Lucas lives in Switzerland, and his beloved Leoni lives in Germany. This did not mean anything for the lovers before the appearance of the Corona virus, but, suddenly, the authorities erected a fence between them and issued orders to keep each other away.
Workers began to demolish the fence between the German city of Constance and the Swiss city of Kreuzlingen, that fence that became a symbol of the divisions the pandemic left when it was hastily erected to close the border.
For weeks, the two lovers met, exchanging looks across the buffer zone at the border. But after Switzerland and Germany agreed to open the border, the fence was to be brought down by midnight.
Lucas, 34, and Leoni, 31, expected to open the border earlier, and Lucas said Leoni’s patience was wearing thin.
He added that she is somewhat annoyed, and in fact she is very annoyed. She is smiling to me now on the other side of the border and when they finally cross the border, they will go out together and have a meal, if time permits, then they spend the weekend together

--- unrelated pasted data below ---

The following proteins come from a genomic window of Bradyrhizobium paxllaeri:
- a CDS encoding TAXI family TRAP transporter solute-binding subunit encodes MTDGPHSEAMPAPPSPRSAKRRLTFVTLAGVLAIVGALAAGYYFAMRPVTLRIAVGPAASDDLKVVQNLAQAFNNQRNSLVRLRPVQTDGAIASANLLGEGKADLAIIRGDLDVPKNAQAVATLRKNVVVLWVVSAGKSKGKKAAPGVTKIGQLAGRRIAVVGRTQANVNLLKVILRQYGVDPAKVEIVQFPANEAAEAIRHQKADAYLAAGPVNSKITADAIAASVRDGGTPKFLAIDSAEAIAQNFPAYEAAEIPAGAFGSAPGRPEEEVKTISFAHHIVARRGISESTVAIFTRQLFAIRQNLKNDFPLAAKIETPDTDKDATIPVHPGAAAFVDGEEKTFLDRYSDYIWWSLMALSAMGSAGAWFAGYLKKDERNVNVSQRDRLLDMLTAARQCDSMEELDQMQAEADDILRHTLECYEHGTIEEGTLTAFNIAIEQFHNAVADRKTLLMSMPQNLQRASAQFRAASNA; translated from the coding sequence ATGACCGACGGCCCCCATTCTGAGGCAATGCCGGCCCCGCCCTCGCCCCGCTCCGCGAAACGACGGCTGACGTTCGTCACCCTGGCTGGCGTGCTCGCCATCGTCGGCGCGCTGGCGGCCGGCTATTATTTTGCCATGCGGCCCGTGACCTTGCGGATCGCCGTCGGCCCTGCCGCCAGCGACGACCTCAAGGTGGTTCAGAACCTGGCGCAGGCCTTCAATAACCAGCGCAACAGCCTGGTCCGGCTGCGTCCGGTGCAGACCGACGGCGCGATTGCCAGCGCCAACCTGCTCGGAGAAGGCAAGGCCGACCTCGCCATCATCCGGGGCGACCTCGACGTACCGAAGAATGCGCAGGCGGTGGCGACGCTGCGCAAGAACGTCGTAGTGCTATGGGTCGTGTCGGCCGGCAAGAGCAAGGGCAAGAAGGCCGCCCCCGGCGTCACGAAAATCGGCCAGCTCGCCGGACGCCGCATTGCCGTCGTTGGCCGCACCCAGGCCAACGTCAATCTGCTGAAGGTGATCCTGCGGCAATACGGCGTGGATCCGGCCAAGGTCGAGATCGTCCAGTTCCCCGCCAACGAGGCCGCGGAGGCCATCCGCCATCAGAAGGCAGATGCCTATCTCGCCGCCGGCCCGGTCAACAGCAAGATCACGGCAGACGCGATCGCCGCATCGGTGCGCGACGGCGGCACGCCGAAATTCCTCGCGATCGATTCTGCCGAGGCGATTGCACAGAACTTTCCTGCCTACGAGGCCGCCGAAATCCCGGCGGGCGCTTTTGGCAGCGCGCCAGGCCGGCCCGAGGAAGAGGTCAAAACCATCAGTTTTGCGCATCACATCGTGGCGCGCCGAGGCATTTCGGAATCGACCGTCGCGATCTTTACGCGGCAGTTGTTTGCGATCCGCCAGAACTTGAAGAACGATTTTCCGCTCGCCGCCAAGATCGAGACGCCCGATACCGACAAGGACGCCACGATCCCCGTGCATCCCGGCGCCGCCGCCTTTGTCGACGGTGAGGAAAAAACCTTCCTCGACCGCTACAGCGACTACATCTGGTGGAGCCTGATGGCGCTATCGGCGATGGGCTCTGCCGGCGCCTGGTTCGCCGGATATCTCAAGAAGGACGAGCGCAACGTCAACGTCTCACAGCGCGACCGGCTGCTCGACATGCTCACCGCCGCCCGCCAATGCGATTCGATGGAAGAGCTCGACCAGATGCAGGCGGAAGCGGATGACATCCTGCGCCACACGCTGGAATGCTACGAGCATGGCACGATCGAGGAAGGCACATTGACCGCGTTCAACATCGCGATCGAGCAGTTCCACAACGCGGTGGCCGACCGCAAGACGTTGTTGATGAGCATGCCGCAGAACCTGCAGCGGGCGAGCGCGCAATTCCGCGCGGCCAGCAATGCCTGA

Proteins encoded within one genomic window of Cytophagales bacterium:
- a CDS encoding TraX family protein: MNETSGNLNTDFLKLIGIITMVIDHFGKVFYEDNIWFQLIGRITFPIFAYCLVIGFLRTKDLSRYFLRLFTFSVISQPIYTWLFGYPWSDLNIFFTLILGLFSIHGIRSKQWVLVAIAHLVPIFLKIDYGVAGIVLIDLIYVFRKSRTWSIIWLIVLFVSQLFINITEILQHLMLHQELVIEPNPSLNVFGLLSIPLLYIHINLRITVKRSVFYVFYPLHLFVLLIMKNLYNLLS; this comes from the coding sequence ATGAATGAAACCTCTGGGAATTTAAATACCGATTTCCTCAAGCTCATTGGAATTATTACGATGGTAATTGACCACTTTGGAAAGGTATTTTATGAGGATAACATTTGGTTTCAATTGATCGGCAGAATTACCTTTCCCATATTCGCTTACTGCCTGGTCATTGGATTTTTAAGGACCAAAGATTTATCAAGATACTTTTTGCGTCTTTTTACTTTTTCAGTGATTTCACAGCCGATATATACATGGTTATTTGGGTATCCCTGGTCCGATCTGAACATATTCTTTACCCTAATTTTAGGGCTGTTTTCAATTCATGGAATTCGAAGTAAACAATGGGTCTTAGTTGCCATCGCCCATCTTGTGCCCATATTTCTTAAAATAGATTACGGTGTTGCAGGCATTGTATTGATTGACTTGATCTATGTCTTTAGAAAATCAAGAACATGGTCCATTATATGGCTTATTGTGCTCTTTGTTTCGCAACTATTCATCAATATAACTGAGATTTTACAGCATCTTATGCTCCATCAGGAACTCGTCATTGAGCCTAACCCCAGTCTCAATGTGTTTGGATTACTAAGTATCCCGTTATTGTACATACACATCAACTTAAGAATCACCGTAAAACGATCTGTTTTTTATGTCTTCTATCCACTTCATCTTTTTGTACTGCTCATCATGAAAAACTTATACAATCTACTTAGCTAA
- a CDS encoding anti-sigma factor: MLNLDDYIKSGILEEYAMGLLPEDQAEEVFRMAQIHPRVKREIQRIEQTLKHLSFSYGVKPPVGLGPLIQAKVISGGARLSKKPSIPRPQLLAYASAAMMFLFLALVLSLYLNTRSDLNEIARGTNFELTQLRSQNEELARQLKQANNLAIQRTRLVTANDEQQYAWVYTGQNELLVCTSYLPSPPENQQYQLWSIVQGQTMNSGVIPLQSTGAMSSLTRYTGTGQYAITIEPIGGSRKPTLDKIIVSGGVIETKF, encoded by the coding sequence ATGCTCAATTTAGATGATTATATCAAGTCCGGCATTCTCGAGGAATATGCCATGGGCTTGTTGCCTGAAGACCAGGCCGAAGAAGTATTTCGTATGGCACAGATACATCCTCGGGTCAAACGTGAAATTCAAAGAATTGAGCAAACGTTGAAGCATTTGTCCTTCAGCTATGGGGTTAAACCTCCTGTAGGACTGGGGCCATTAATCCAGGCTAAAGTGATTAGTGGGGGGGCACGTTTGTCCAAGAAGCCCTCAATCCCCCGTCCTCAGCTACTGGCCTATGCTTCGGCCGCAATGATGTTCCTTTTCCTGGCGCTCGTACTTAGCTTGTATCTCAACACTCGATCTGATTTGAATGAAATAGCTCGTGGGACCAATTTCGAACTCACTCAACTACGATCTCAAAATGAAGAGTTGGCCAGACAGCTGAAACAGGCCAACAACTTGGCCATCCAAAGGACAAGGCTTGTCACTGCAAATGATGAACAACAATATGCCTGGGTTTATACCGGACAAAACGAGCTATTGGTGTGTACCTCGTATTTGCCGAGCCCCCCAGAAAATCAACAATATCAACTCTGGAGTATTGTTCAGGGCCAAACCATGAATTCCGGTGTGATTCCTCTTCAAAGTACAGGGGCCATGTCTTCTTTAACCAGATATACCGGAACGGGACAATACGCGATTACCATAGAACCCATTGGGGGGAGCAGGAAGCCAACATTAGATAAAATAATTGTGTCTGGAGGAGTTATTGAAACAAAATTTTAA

In normal times, on a continent where borders have gradually faded, people can walk, bike or even swim between neighboring towns on the shores of the lake.
But in mid-March, the German police erected a fence on its side of the border along the line through which the barbed wire barrier between the two countries was passing during World War II.
A person plastered a satirical banner on the fence with a quotation from the Communist leader of East Germany before the construction of the Berlin Wall in 1961, saying no one intended to build a wall.